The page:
Despite what you feel or lash out and say, these things ring true. Grieving people appreciate what you will do for them, even if it doesn't make this list. The most important thing to remember is, their life is not completely different, don't expect them to be the same.

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10 Things Someone Who Grew Up In A Private School Knows

The 10 things that every private school-goer knows all too well.


1. Uniforms

Plaid. The one thing that every private school-goer knows all too well. It was made into jumpers, skirts, shorts, scouts, hair ties, basically anything you could imagine, the school plaid was made into. You had many different options on what to wear on a normal day, but you always dreaded dress uniform day because of skirts and ballet flats. But it made waking up late for school a whole lot easier.

2. New people were a big deal

New people weren't a big thing. Maybe one or two a year to a grade, but after freshman year no one new really showed up, making the new kid a big deal.

3. You've been to school with most of your class since Kindergarten

Most of your graduating class has been together since Kindergarten, maybe even preschool, if your school has it. They've become part of your family, and you can honestly say you've grown up with your best friends.

4. You've had the same teachers over and over

Having the same teacher two or three years in a row isn't a real surprise. They know what you are capable of and push you to do your best.

5. Everyone knows everybody. Especially everyone's business.

Your graduating class doesn't exceed 150. You know everyone in your grade and most likely everyone in the high school. Because of this, gossip spreads like wildfire. So everyone knows what's going on 10 minutes after it happens.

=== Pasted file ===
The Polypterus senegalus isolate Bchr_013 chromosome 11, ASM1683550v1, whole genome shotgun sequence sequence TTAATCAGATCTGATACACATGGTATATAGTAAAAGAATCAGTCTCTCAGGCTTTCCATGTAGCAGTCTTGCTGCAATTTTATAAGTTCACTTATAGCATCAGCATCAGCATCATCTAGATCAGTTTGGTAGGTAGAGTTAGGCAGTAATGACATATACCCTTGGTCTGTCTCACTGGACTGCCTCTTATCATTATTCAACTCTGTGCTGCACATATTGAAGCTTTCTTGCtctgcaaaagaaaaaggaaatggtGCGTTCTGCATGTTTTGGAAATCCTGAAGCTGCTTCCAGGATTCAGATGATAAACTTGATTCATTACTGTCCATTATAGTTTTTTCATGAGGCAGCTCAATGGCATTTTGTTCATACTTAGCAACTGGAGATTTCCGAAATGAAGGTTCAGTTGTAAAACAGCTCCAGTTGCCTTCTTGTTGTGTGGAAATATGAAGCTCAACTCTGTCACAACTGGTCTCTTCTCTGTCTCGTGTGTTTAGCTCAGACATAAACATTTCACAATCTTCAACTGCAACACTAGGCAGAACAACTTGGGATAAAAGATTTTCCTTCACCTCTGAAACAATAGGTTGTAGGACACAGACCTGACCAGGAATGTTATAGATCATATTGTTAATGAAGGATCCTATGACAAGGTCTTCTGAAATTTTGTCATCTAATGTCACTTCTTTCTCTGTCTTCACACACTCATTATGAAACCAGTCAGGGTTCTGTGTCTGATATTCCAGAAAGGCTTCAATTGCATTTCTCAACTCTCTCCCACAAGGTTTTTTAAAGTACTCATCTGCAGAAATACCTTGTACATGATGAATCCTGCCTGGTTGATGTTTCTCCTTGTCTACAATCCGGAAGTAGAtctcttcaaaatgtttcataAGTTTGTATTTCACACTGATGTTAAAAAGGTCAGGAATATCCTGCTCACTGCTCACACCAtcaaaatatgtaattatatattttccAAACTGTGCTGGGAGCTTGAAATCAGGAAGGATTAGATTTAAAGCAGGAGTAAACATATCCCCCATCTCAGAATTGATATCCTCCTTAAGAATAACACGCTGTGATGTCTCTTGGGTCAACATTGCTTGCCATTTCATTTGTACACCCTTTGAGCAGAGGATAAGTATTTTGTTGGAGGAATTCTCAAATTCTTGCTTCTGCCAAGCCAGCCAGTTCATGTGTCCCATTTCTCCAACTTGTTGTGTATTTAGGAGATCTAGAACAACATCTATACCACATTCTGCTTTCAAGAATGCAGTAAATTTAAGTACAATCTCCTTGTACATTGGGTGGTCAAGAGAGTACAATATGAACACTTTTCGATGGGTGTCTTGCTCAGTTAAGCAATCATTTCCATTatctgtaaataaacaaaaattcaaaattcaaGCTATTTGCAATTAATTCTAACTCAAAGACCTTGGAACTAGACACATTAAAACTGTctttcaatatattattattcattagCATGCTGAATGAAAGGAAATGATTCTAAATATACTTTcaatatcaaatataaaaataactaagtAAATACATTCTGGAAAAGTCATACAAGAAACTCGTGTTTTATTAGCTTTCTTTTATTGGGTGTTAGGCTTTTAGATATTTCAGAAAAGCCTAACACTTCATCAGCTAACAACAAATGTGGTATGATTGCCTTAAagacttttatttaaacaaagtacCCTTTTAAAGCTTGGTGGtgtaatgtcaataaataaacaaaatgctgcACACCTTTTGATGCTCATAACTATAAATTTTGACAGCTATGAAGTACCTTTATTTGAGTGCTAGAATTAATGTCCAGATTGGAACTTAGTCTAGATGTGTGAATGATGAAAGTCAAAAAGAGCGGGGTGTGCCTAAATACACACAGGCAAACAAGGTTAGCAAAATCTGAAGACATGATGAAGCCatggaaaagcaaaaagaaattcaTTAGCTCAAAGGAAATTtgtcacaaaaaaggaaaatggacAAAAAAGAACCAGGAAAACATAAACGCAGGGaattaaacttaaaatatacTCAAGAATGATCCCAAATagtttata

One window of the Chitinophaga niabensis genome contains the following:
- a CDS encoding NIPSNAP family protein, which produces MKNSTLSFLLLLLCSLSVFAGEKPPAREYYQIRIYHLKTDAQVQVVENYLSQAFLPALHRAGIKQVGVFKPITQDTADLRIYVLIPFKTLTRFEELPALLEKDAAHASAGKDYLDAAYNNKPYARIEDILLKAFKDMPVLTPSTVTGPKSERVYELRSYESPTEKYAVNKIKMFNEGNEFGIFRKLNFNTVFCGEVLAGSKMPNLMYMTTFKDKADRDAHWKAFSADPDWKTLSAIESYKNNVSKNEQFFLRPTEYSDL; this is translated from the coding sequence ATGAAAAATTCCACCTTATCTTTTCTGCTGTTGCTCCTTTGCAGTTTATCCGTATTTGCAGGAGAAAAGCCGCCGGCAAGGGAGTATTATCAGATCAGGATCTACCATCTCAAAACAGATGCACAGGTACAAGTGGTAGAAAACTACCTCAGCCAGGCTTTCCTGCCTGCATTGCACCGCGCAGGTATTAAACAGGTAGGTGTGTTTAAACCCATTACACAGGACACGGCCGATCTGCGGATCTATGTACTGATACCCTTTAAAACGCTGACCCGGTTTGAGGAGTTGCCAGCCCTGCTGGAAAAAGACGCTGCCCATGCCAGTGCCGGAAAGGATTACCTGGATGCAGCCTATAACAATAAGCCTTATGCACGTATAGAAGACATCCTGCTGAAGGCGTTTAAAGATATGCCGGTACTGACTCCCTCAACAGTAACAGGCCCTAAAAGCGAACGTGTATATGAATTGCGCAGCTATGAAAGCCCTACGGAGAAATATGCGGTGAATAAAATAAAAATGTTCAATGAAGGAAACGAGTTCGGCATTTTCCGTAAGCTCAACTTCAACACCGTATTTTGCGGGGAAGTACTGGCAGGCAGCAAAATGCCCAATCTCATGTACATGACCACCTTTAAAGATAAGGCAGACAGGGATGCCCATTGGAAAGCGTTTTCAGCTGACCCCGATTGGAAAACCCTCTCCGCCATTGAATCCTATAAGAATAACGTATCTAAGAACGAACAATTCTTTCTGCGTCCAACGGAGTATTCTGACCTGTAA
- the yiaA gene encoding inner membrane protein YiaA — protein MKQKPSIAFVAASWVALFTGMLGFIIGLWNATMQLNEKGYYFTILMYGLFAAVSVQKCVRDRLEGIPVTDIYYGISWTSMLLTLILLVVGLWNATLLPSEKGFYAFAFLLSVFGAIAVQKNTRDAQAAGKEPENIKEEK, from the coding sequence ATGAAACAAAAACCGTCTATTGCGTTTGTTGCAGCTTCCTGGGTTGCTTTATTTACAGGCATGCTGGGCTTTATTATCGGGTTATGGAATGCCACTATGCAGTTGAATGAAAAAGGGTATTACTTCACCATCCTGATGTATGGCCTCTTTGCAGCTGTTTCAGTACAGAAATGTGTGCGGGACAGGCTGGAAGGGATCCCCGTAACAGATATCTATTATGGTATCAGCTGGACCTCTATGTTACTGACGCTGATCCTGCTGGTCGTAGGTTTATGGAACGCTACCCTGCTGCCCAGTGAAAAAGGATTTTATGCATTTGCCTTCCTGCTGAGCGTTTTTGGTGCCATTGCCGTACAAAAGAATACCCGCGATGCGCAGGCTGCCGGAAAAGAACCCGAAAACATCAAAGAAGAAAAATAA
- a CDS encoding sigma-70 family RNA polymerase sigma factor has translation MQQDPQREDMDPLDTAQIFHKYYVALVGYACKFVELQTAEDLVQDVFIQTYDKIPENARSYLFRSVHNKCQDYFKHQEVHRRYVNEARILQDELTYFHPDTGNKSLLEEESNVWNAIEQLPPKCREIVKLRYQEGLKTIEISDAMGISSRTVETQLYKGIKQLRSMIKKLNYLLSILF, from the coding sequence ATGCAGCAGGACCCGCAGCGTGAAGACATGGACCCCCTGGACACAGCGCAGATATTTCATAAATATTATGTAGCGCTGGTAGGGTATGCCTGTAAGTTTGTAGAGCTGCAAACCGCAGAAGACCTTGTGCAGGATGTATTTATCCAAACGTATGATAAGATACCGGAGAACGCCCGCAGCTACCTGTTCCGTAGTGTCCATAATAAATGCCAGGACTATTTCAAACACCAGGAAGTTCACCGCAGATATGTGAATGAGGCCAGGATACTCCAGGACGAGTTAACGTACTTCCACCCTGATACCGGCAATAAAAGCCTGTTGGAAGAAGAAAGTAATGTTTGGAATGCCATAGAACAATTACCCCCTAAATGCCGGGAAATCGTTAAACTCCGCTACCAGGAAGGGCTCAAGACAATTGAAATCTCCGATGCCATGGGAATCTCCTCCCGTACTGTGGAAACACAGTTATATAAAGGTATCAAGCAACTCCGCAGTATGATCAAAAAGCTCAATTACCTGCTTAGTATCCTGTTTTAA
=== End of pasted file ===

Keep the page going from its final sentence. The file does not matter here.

6. Your hair color was a big deal

If it's not a natural hair color, then forget about it. No dyeing your hair hot pink or blue or you could expect a phone call to your parents saying you have to get rid of it ASAP.

7. Your school isn't like "Gossip Girl"

There is no eating off campus for lunch or casually using your cell phone in class. Teachers are more strict and you can't skip class or just walk right off of campus.

8. Sports are a big deal

Your school is the best of the best at most sports. The teams normally go to the state championships. The rest of the school that doesn't play sports attends the games to cheer on the teams.

9. Boys had to be clean-shaven, and hair had to be cut

If you came to school and your hair was not cut or your beard was not shaved, you were written up and made to go in the bathroom and shave or have the head of discipline cut your hair. Basically, if you know you're getting written up for hair, it's best just to check out and go get a hair cut.

10. Free dress days were like a fashion show

Wearing a school uniform every day can really drive you mad. That free dress day once a month is what you lived for. It was basically a fashion show for everyone, except for those upperclassmen who were over everything and just wore sweat pants.

Cover Image Credit: Authors Photos